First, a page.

Unless you have been hibernating over the last few years, you are probably aware that advances in information technology are causing disruptive changes in business, government and society – impacting almost every aspect of our lives. You may not be aware, however, that the effects are so deep and far reaching that we may be in the initial stages of a Fourth Industrial Revolution.

I say ‘initial’ because the pace of these changes is accelerating. Revolutionary advances in software development and computing infrastructure have enabled rapid development of new platforms and capabilities, that are themselves enabling others. Continued breakthroughs in micro-electronics have given rise to an increasingly connected world, where everything (and everyone) is a data source. Breakthroughs in Artificial Intelligence, including deep machine learning, are built on this foundation, and have the potential to increase the acceleration further, causing massive disruption in areas previously left unscathed.

This extremely dynamic environment creates enormous opportunity for organizations that understand and adapt to these changes, leveraging the power that technology brings to bear. But it comes with a price: there are major challenges and risks, both to large incumbent industry players as well as smaller businesses. There is a near-constant threat of competitive disruption, and it seems impossible for leaders to digest the fire-hose of new technologies, innovations, and concepts emerging monthly. And if that weren’t challenging enough, there is one topic that looms omnipresent, threatening to envelope everything and everyone: Cybersecurity.

Information security is an overarching concern because the dynamics that have enabled this Fourth Industrial Revolution have also amplified the threat of malicious actors inflicting damage on organizations. There are three primary drivers for this:

  • The value and importance of data and information assets have increased significantly as businesses have become increasingly digital
  • The size and complexity of the Internet of Everything has resulted in a cyber-attack surface area that is exponentially larger
  • Advances in technology give threat actors incredibly powerful capabilities to leverage for cyber-attacks and exploitation, making them harder to defend against, and creating a virtual arms race.

So how do organizational leaders navigate this complex and ever-changing environment? They are charged with ensuring the success (and survival!) of their respective business or mission, but many have not fully come to terms with the scope and pace of changes that are occurring. In addition, most organizations often lack the supporting expertise to make the decisions and drive the changes necessary to adapt successfully. Like with all difficult problems, there is no magic solution, but organizations should consider these three critical pieces of advice:

  1. Elevate Information Technology and Information Security to first-class strategic concerns. This begins with hiring or identifying leaders with the appropriate skill-sets and focus, but that is not sufficient. Technology expertise must have a seat at the table for all important decisions and processes, and be incorporated into the strategic DNA of the organization. Many organizations have elevated cyber-security to some extent due the extreme risk perceived, but the focus is typically on reducing or quantifying that risk, not optimizing for organizational success.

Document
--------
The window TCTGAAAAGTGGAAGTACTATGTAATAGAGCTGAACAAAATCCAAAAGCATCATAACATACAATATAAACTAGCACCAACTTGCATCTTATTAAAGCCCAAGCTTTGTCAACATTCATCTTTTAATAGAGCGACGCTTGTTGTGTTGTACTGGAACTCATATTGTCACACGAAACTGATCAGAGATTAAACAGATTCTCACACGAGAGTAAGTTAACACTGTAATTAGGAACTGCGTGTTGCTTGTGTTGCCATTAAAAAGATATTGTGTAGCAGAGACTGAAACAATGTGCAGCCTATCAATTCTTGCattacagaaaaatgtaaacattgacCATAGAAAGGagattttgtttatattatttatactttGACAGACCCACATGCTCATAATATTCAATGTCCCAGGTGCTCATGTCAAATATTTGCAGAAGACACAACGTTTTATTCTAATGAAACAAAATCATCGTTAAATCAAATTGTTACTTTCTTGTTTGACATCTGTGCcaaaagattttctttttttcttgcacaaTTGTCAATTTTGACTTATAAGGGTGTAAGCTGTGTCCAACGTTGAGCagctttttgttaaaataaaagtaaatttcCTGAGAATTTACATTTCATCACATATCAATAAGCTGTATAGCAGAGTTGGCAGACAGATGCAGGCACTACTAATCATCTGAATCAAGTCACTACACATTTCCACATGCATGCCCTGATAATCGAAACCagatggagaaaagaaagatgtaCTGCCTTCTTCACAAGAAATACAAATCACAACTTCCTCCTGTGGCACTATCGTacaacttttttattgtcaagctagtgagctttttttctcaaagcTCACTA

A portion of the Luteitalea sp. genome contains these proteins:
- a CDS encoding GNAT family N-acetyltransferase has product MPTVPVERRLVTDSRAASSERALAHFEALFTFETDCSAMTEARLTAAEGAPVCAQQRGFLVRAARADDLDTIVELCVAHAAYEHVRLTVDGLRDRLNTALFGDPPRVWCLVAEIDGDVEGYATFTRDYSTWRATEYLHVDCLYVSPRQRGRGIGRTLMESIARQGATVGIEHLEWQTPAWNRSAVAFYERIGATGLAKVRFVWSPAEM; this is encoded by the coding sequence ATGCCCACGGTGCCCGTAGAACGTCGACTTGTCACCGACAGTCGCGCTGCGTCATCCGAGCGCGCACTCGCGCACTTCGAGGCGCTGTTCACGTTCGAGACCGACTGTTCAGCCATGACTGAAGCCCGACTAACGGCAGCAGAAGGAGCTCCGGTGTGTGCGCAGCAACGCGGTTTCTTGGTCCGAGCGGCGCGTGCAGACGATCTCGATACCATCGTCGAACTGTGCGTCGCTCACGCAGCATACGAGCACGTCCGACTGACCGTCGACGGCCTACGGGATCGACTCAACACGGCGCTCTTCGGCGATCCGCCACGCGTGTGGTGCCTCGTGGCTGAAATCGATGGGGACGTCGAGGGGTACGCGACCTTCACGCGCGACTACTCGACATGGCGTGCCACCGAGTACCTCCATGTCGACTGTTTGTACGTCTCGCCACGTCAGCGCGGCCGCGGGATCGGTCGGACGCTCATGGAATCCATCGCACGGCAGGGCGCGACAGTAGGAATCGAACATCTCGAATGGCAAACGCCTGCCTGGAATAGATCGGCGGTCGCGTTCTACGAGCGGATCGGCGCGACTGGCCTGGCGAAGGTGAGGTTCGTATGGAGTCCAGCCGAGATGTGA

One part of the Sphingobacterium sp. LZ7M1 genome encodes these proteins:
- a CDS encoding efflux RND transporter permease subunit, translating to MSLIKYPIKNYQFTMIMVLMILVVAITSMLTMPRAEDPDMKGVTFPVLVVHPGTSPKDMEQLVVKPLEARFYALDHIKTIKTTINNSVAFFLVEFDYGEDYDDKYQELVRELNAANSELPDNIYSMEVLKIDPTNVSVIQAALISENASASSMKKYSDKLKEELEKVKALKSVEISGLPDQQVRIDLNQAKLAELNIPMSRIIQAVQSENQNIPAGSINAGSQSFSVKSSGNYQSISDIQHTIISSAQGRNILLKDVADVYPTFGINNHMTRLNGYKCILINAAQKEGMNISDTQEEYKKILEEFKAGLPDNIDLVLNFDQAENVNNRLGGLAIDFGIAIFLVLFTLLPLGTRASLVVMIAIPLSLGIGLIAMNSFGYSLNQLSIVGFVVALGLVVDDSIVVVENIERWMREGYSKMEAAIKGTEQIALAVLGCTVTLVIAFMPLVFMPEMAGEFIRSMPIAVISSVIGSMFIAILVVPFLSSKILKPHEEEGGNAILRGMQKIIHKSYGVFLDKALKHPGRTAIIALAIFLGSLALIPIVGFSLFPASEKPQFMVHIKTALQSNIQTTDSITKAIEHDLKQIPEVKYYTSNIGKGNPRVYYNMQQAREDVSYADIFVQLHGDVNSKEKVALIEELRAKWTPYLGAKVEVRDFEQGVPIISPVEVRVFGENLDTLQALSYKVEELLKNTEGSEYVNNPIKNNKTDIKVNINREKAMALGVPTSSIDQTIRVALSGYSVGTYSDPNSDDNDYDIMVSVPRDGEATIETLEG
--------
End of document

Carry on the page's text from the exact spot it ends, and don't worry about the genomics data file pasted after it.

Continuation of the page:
2. Adopt a change-oriented mindset from top to bottom. It is difficult to adapt to revolutionary change without making revolutionary changes. Unfortunately, there are no quick fixes here; a sustained focus on leading and managing transformation across multiple enterprise domains is required from senior leaders, middle management, and staff members. This includes fundamental shifts in how systems and products are delivered, how all work is managed, and how teams and employees operate. And don’t forget the ever-important cultural changes: people must have the permission and the support to take risks and innovate.
  3. Maintain focus on outcomes! The complexity and scope of changes occurring, both internally and externally, can create a lot of confusion and “noise”. This sometimes lead to teams (and leaders) developing myopic focus on driving change for change’s sake. If the organization loses sight of “why” it is changing, it will not achieve the desired outcomes. These goals need to be tangible enough to guide resource and prioritization decisions effectively. While “increase bottom line” or “enhance mission performance” are usually the high-level outcomes desired, focus on things like driving customer experience, enhancing collaboration, optimizing operational processes, or transforming products and businesses is often useful.

The challenge to organizations is real and present: adapt to the large-scale changes being driven by technology, or follow an increasingly well-worn path toward irrelevance and obsolescence. Leaders must harness the power of technology to succeed in the modern digital era, so that organizations can innovate, transform, and thrive in the face of the Fourth Industrial Revolution.